After nine days with no sunspots, sunspot group 2729 emerged on December 5. The sunspot number on that date was 16. Average daily solar flux for the week was 68.9, unchanged from last week. On Thursday, December 6 the appearance of 2729 continued, with a sunspot number of 17 and the sunspot area increasing from 30 to 50 millionths of a solar hemisphere.
Average daily planetary A index rose from 3.3 to 7, while average mid-latitude A index went from 2.1 to 4.9.
Predicted solar flux for the next 45 days is 70 on December 7-8, 69 on December 9, and 68 on December 10 through January 20.
Predicted planetary A index is 10 on December 7, 8 on December 8-9, 5 on December 10-16, 8 on December 17-18, 5 on December 19-27, 8 on December 28, 12 on December 29-30, 10 on December 31, 12 on January 1, 8 on January 2-5, 5 on January 6-12, 8 on January 13-14, and 5 on January 15-20.
Geomagnetic activity forecast for the period December 7, 2018 to January 2, 2019 from F.K. Janda, OK1HH.
Geomagnetic field will be:
Quiet on December 10, 12-15, 19-21, 23
Quiet to unsettled on December 18, 22, 25-27, January 1
Quiet to active on December 9, 11, 16, 24, January 2
Unsettled to active on December 7-8, 17, 30-31
Active to disturbed on December (28-29)
Solar wind will intensify on November 30 and on December 7-9, (10-12, 15-18, 24-27) 28-31, January 1, (2). Parenthesis means lower probability of activity enhancement.”
The current Space Weather Highlights (ftp://ftp.swpc.noaa.gov/pub/warehouse/2018/WeeklyPDF/prf2257.pdf) from NOAA shows updated predictions for smoothed sunspot numbers and solar flux through the end of 2022. As of last month, the predictions ended in 2019.
I’ve been curious to see their prediction for the upcoming solar minimum. If you look on pages 10 and 11 (somewhat obscured by a formatting error) you can see the predicted numbers. The prediction for this month shows a smoothed sunspot number of 10 for December 2018, then declining to 2 in July 2020 through January 2021, then 1 during February 2021 through January 2022, and 0 after that through the end of 2022.
I thought this cycle was supposed to bottom out in 2019 or 2020, but this seems to suggest a disappearance of sunspots in 2022. I wouldn’t bet on it, even though there has been some scary conjecture about a future grand minimum. I am checking some sources and hope to see NOAA clarify this.
Here is an article about observing plasma activity around sunspots to predict space weather: https://bit.ly/2zLmcH4
David Moore sent this article about a view of the solar North Pole: https://bit.ly/2EhQx3K
Mike Schaffer, KA3JAW, observes propagation on the FM broadcast band, and says the winter FM DX season is underway. “On December 2, an FM-DXer near Hamilton, Ontario, Canada reported on the TV/FM Skip Log under the Dxworld website of the reception of five FM stations via Es propagation towards his southwest sector for twenty-one minutes.” The list includes stations in Texas, Louisiana and Kansas, from 1551 to 1612 UTC.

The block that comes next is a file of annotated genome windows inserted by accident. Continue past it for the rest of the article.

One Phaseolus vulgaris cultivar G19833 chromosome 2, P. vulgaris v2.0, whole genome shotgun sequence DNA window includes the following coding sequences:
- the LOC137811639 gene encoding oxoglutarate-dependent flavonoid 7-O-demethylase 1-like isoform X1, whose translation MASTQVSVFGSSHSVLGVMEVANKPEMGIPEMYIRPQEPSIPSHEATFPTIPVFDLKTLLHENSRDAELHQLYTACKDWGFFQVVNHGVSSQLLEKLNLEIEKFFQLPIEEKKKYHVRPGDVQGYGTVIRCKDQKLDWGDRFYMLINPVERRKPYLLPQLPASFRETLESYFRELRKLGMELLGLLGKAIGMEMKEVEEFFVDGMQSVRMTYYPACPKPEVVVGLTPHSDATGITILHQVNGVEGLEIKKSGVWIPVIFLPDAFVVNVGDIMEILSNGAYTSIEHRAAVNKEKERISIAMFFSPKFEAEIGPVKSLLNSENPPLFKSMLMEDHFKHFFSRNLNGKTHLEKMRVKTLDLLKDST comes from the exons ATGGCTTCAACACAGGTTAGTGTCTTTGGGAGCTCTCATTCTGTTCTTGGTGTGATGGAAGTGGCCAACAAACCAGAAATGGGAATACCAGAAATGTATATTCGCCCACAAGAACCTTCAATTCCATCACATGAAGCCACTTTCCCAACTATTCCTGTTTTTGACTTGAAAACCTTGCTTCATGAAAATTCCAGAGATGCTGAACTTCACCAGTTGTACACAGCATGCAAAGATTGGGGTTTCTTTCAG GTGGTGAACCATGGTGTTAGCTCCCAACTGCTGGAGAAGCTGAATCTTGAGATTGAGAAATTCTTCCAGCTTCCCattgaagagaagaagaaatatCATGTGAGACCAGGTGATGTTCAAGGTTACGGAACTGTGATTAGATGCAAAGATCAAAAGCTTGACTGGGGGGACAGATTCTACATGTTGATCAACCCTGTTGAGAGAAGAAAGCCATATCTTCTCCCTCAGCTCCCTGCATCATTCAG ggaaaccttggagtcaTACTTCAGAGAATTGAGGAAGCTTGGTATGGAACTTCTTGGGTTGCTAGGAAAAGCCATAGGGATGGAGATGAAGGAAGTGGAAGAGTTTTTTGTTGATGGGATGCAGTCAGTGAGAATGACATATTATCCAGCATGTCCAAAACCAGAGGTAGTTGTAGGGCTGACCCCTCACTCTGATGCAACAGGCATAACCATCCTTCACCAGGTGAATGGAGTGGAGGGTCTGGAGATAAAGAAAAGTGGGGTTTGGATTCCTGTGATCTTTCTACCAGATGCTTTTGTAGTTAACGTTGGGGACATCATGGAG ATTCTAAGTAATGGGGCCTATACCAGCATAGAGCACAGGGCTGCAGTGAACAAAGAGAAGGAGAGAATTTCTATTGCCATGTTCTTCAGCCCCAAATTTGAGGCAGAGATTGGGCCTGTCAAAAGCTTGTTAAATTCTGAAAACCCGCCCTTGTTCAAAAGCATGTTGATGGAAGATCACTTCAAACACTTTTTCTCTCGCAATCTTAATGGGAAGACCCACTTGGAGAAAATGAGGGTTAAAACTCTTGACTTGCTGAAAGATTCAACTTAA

For now, at least, you can see the entries here: http://dxworld.com/tvfmlookback.php
Tamitha Skov posted this long video on indices: https://www.youtube.com/watch?v=zVgZQqUYemc
Here is her latest video: https://www.youtube.com/watch?v=Lb6k3dLzPPM
This weekend is the ARRL 10-meter Contest. While solar activity is low enough that it doesn’t support 10-meter propagation very well, there is always the winter sporadic-E activity. See http://www.arrl.org/10-meter for more info.
For more information concerning radio propagation, see the ARRL Technical Information Service at http://arrl.org/propagation-of-rf-signals. For an explanation of numbers used in this bulletin, see http://arrl.org/the-sun-the-earth-the-ionosphere.
An archive of past propagation bulletins is at http://arrl.org/w1aw-bulletins-archive-propagation. More good information and tutorials on propagation are at http://k9la.us/.
Monthly propagation charts between four USA regions and twelve overseas locations are at http://arrl.org/propagation.
Instructions for starting or ending email distribution of ARRL bulletins are at http://arrl.org/bulletins.
Sunspot numbers for November 29 through December 5, 2018 were 0, 0, 0, 0, 0, 0, and 16, with a mean of 2.3. 10.7 cm flux was 67.8, 67.9, 69.4, 69, 68.4, 68.7, and 70.9, with a mean of 68.9. Estimated planetary A indices were 3, 3, 8, 12, 10, 8, and 5, with a mean of 7. Estimated mid-latitude A indices were 2, 2, 4, 9, 9, 5, and 3, with a mean of 4.9.
Radioddity GD-55 Plus UHF 400-480MHz Waterproof DMR Digital Radio,10W with 2800mAh Battery Mototrbo Dual Time Slot (Tier I&II)
Brief introduction for Radioddity GD-55 Plus, A Practical DMR GD-55 Plus Differentiating Factors 10W High Power IP-67 Waterproofed Mototrbo Tie... Read more
The International Amateur Radio Union (IARU) member-society in the Netherlands, VERON, has invited radio amateurs from around the world to take part i... Read more
The ULTIMAX-8040 broadband dual band double bazooka for 40 & 80 meters is a fantastic antenna using a newly designed “HY-Q” coax coils that gives... Read more
An FCC Report and Order (R&O) released August 2 in the so-called “small satellite” rulemaking proceeding, IB Docket 18-86, failed to address conce... Read more
The final European Conference of Postal and Telecommunications Administrations (CEPT) Conference Preparatory Group (CPG) meeting prior to World Radioc... Read more
In Australia, Roland Lang, VK4FB, and Stefan Durtschi, VK4CSD, completed what is being claimed as the world’s first FT8 contact on 122 GHz. The distan... Read more
The FCC’s Wireline Competition Bureau and its Office of Economics and Analytics have sent a report to Congress that recommends that the Commission con... Read more